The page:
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Homegrown Ginger

October 15th, 2011

Remember back when I told you about my experiment to plant some ginger roots last spring? It sprouted well and grew all last summer. I brought it inside for the winter and I actually thought it died because the green tops all died. In the spring, I put it back outside to see if it would sprout again. It did, and this summer it grew into a fairly nice plant over the summer. So I’m guessing it might just go dormant over the winter like many other plants.


I’m considering repotting it into a larger pot, and am especially curious to see how big the roots have gotten. Maybe I’ll wait to see if it dies back again this winter and repot at that time. It certainly will be nice to use some of my own homegrown fresh ginger in some tea!

Any interesting plant experiments going on in your garden?

Growing Ginger at Home

July 26th, 2010

I just LOVE ginger, gingersnaps, gingerbread, gingered beef, anything with ginger in it. I use fresh ginger, powdered ginger and crystallized ginger. Crystallized ginger finds it’s way into just about everything I bake from scones to cobblers and we love it on our oatmeal! Every time I go to the health food store I pick up a big knob of ginger root to use in cooking and in teas.

I tried last year without success to start some ginger to grow as a houseplant. This spring I decided to give it another go. If I’m going to have houseplants, they may as well be edible! I searched around on-line, read a few different articles, all with different instructions and finally settled on a plan. (I didn’t follow the instructions I tried that failed last year). This is what I did.

Pick a few rhizomes that have some buds on them. You’ll notice the greenish buds on the tips of the rhizomes, they’ll look like little starts almost. Make sure you pick plump, healthy looking roots and break them into chunks that have a few good buds each. If they’re shriveled and dry they most likely won’t start. Soak the ginger overnight in water.

Fill a large pot, at least 12″, with good potting soil and place the rhizomes on top of the soil with the buds facing down. Press the rhizomes gently into the soil and water thoroughly. Place in a warm sunny spot in the North and in a warm shady spot in the South. Ginger is a tropical plant so it likes the heat, but from what I read dislikes full sun in hot climates. Mine is in full sun here since the afternoon sun in Ohio is much different than the afternoon sun in Florida. Cover with plastic or a cloche to keep the humidity levels up.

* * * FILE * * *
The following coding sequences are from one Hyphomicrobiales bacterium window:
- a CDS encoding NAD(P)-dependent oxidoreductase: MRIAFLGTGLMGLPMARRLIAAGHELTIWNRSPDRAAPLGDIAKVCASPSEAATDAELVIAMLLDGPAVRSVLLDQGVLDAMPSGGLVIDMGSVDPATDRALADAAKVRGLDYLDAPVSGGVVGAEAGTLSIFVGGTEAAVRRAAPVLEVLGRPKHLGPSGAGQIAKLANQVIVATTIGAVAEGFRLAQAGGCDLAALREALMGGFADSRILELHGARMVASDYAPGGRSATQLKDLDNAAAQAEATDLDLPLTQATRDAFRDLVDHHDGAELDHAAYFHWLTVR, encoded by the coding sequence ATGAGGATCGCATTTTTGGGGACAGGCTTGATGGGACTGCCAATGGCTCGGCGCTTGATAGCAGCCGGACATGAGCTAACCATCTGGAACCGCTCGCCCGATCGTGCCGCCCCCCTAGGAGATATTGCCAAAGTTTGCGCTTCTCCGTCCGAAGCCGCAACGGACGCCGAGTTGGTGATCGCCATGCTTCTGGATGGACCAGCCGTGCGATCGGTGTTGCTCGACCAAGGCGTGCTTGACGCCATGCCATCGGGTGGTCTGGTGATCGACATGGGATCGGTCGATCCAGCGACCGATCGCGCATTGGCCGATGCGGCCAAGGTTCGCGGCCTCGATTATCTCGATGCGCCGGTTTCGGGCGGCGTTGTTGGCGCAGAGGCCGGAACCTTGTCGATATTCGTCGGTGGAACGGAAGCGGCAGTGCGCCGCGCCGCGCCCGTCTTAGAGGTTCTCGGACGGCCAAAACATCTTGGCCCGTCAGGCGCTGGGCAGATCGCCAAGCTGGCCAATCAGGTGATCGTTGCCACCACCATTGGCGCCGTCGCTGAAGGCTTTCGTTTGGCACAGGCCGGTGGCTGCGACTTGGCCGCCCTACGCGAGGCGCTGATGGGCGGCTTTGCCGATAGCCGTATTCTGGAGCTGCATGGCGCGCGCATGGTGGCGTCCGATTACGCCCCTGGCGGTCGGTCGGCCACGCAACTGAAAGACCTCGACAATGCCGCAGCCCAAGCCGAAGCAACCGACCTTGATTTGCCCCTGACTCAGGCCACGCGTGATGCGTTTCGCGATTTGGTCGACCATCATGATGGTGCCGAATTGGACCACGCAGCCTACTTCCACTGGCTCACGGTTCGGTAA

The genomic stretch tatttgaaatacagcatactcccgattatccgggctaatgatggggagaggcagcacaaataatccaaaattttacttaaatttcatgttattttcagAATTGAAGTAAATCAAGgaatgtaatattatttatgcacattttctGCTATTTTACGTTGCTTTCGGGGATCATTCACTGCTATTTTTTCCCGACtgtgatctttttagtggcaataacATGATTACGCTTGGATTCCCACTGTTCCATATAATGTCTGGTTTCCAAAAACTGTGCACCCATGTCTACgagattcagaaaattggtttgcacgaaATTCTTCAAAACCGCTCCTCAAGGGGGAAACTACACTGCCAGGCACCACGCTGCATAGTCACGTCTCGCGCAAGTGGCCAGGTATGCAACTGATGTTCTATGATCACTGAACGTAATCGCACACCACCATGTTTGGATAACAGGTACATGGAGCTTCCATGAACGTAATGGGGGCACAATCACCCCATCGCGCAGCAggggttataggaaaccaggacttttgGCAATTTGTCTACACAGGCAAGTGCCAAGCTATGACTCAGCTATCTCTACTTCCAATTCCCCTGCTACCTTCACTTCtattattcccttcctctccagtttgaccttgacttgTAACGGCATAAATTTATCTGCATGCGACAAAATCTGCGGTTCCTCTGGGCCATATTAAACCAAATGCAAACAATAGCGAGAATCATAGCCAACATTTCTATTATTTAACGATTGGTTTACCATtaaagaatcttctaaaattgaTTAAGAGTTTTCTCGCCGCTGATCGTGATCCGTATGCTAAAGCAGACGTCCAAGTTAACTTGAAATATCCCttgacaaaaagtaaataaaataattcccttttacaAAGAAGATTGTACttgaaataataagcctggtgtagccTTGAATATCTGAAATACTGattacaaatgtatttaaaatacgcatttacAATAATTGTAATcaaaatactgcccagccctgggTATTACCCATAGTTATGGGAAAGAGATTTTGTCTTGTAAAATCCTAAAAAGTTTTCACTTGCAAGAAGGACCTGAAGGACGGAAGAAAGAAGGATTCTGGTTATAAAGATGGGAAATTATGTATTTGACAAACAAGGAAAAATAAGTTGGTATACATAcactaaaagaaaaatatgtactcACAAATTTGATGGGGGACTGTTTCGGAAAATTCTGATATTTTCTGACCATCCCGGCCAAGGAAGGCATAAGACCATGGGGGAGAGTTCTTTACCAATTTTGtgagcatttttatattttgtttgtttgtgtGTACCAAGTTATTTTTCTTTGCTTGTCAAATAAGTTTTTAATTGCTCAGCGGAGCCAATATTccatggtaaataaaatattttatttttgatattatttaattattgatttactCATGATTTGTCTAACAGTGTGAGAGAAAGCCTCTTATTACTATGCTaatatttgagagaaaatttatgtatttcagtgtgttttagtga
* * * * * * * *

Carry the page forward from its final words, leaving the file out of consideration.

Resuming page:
Keep the container well watered and be patient. It can take a long time for the plants to show above the soil. As long as they don’t look dried out and withered they should be OK. It took 3 months for one of my rhizomes to start showing signs of growth above the soil. I planted these on March 16 this year. Two weeks ago, I went to water the ginger and I noticed this lovely shoot. So far only one of my rhizomes has sprouted a shoot above the soil level.

I’ve read that it takes about a year for the plant to grow roots big enough to harvest. I’ll make sure to blog about my harvest next March! I have another knob in the cupboard that has some nice buds on it, so I may plant it soon. I don’t think one pot of ginger will be enough for our ginger needs! I’m also starting a lemongrass plant, more on that soon.

Have you ever tried to grow ginger or any other tropical spices? Any luck?

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Shop through these links and I get a few cents each time. It's not much, but it allows me to buy a new cookbook or new gardening book every couple months. I appreciate your support!

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This is a daily journal of my efforts to cultivate a more simple life, through local eating, gardening and so many other things. We used to live in a small suburban neighborhood Ohio but moved to 153 acres in Liberty, Maine in 2012.

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